Two of Quadzillion Deployment Methods Provided For:
So many options! But not here. I run both projects with either of
- Shell script (java -jar etc)
What is not included? It is assumed that the reader either has his favorite microservice vendor – i.e. AWS – or he is being assaulted daily by many vendors who would like to be his favorite. Nearly any could such platform could be consumed, with 1 or 2 above, and a little extra account metadata.
Each project renames the jar which maven produces to make it easier to point the shell script or Dockerfile. This is done using <finalname> in the pom.xml.
Series Advertisement: Jammazwan
“Jammazwan” is Hindi for “camel keeper”.
This blog is part of that series.
If you are impatient or in a hurry, the 2 minute video might explain Jammazwan in the shortest amount of time.
Bare Bones Camel MicroService:
Little more than a main and a route. Just to show you how skinny it can get. Too skinny to be representative of a real service.
This is pretty much the only code in the project. Of these 24 lines, only 3 make this a Camel microservice:
Main main = new Main();
The rest of this code is just imports, a main(), and the RouteBuilder with a 1 line route, which you would expect in anything Camel, microservice or not.
Note that I also had to add the maven-shade-plugin to the pom.
I left some sample shell scripts to launch it as either a straight jar, or a docker image. Adjust scripts as needed to match your own file placements.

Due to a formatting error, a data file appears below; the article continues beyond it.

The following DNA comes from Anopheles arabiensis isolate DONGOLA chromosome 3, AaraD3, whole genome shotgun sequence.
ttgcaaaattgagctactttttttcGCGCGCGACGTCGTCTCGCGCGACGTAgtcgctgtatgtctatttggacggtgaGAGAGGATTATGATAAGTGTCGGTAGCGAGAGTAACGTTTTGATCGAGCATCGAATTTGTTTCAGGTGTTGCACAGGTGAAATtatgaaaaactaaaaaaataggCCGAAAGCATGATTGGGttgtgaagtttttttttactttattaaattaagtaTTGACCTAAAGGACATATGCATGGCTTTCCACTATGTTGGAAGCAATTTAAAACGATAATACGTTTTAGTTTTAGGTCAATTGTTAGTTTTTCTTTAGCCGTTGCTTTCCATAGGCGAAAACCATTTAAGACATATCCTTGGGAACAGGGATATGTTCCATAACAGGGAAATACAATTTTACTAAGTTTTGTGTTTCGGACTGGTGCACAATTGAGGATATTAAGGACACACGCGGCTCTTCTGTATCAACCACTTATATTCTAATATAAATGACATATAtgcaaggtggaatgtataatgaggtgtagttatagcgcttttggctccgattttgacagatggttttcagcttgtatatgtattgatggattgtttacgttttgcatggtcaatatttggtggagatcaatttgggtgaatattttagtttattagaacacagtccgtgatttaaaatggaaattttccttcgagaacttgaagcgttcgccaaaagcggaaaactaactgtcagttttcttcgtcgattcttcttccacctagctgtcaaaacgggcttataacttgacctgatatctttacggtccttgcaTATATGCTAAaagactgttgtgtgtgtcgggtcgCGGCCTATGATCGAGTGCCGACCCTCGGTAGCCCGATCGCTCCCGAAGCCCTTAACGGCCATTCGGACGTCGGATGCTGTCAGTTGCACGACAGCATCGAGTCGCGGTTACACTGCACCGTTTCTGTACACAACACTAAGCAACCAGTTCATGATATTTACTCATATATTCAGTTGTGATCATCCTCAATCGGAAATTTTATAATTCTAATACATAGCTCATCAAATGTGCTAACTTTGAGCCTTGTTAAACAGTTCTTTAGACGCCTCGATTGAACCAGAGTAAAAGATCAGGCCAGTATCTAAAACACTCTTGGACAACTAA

Other than that, the project is nearly empty. And now you know how to create the skinniest microservice imaginable.
Note also that no port is exposed in the Dockerfile, as this service has no endpoints.
Bare Bones, except adding Spring Boot
What would be the absolute minimum number of steps required to use Spring Boot as it comes right out of the box?
This project answers that question.
Here’s a screenshot of how I generated it. Spring makes start.spring.io useable for anyone to use:
So far, no camel code whatsoever, other than naming a dependency in the pom.xml (lower right). A 30 second operation, start to finish.
Look below, and you’ll see exactly what was added after downloading. Notice that the three highlighted lines are literally same as those in the BareBones example above. The route is the same, and the primary difference is the different wrapper to run those three lines from above, only in the boot application.
As with the previous project, the jar name was adjusted in the pom, and shell scripts and Dockerfile were added for deployment/running.
I’m hoping by now you would agree, there isn’t that much work to a Camel microservice, if you want to go bare bones. And repeating from above, any cloud vendor would be happy to take it from there. You can repeat this entire process in less time than it takes to read this blog, once the process is familiar.
Now That You Have Learned The Minimum:
You may now add back in whichever pieces of infrastructure technology that don’t get your dander up. I’m sure you have your own favorite list.
Most will make the right choice, and head towards something like Claus Isben’s adaptation of Spring Boot. If you do that now, you would at least be well informed. It’s not quite as well documented, but now you know the essential minimums.
Or, better yet, take full advantage of fabric8 and/or Openshift!
Go for it!